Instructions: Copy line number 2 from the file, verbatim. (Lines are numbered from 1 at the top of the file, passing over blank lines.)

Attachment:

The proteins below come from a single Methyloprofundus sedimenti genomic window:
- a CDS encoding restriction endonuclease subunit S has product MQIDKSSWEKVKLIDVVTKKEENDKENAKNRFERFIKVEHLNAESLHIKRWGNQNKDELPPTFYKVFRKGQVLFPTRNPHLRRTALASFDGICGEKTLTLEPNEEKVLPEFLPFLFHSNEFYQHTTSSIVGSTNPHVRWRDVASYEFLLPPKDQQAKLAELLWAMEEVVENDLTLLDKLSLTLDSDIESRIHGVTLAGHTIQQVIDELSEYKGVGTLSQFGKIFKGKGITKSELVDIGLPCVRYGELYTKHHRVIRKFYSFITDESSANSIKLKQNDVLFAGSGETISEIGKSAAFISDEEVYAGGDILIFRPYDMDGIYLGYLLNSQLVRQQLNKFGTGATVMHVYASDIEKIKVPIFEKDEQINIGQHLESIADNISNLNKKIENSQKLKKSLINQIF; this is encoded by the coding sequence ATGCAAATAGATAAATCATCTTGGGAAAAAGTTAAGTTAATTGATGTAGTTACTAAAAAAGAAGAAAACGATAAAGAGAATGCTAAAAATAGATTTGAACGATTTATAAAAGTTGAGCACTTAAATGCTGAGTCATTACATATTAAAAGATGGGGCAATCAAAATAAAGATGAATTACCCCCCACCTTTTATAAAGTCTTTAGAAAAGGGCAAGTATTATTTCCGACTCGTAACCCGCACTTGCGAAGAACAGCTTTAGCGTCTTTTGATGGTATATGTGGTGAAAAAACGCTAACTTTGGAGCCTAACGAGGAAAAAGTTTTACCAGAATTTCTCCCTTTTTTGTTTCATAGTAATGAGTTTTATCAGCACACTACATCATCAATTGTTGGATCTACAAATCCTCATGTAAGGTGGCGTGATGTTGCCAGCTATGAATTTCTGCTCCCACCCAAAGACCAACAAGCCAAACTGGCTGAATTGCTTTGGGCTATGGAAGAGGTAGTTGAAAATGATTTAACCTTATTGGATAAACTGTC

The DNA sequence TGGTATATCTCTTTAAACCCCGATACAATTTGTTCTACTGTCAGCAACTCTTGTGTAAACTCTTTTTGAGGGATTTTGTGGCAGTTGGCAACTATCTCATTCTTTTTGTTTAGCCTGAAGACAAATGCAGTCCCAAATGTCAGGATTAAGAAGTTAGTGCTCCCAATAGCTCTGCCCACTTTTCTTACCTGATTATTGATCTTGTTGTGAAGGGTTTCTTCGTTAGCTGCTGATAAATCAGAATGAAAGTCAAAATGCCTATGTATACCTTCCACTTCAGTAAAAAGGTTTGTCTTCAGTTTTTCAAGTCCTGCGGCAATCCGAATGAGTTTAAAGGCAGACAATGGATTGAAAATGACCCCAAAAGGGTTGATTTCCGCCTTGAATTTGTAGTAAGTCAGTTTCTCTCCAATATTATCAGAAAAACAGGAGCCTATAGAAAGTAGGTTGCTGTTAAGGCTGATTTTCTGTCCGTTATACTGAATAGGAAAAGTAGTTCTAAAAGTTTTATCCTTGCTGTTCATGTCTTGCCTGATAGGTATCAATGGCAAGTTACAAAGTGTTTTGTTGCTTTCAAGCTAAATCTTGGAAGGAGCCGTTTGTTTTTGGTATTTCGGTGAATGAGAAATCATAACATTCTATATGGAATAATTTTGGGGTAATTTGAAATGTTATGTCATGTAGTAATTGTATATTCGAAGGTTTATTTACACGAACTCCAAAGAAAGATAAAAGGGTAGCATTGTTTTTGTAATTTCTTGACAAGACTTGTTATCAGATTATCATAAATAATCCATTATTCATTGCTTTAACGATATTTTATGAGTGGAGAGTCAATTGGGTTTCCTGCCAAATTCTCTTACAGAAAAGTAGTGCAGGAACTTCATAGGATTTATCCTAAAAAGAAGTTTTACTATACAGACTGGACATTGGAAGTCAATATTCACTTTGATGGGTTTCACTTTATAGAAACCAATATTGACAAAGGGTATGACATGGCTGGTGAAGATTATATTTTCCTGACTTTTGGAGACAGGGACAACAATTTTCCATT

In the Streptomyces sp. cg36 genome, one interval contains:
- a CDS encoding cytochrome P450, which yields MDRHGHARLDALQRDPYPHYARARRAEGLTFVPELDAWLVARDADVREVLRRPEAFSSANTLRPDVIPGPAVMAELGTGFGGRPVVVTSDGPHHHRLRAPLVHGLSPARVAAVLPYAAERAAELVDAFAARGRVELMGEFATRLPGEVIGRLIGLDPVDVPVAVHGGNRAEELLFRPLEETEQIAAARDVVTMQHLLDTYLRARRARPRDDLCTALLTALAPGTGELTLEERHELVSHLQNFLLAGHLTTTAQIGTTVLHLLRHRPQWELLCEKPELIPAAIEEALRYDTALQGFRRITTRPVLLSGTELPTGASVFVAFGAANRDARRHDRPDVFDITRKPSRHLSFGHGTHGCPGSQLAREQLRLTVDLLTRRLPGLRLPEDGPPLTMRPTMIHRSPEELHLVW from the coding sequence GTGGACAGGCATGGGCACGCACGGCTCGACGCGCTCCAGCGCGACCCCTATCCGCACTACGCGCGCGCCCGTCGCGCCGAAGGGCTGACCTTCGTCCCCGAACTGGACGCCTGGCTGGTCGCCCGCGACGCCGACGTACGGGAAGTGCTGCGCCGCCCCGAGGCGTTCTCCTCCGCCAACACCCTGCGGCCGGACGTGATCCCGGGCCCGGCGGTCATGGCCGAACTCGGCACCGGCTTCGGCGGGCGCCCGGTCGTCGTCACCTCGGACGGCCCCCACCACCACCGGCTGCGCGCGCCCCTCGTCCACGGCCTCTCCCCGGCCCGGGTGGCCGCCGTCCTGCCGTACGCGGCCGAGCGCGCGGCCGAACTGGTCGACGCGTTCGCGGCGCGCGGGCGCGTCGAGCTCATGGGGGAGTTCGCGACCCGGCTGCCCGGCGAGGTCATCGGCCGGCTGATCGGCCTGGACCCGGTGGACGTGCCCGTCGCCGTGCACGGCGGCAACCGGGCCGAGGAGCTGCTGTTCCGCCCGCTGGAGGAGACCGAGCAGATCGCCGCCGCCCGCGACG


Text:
- a CDS encoding restriction endonuclease subunit S has product MQIDKSSWEKVKLIDVVTKKEENDKENAKNRFERFIKVEHLNAESLHIKRWGNQNKDELPPTFYKVFRKGQVLFPTRNPHLRRTALASFDGICGEKTLTLEPNEEKVLPEFLPFLFHSNEFYQHTTSSIVGSTNPHVRWRDVASYEFLLPPKDQQAKLAELLWAMEEVVENDLTLLDKLSLTLDSDIESRIHGVTLAGHTIQQVIDELSEYKGVGTLSQFGKIFKGKGITKSELVDIGLPCVRYGELYTKHHRVIRKFYSFITDESSANSIKLKQNDVLFAGSGETISEIGKSAAFISDEEVYAGGDILIFRPYDMDGIYLGYLLNSQLVRQQLNKFGTGATVMHVYASDIEKIKVPIFEKDEQINIGQHLESIADNISNLNKKIENSQKLKKSLINQIF; this is encoded by the coding sequence ATGCAAATAGATAAATCATCTTGGGAAAAAGTTAAGTTAATTGATGTAGTTACTAAAAAAGAAGAAAACGATAAAGAGAATGCTAAAAATAGATTTGAACGATTTATAAAAGTTGAGCACTTAAATGCTGAGTCATTACATATTAAAAGATGGGGCAATCAAAATAAAGATGAATTACCCCCCACCTTTTATAAAGTCTTTAGAAAAGGGCAAGTATTATTTCCGACTCGTAACCCGCACTTGCGAAGAACAGCTTTAGCGTCTTTTGATGGTATATGTGGTGAAAAAACGCTAACTTTGGAGCCTAACGAGGAAAAAGTTTTACCAGAATTTCTCCCTTTTTTGTTTCATAGTAATGAGTTTTATCAGCACACTACATCATCAATTGTTGGATCTACAAATCCTCATGTAAGGTGGCGTGATGTTGCCAGCTATGAATTTCTGCTCCCACCCAAAGACCAACAAGCCAAACTGGCTGAATTGCTTTGGGCTATGGAAGAGGTAGTTGAAAATGATTTAACCTTATTGGATAAACTGTC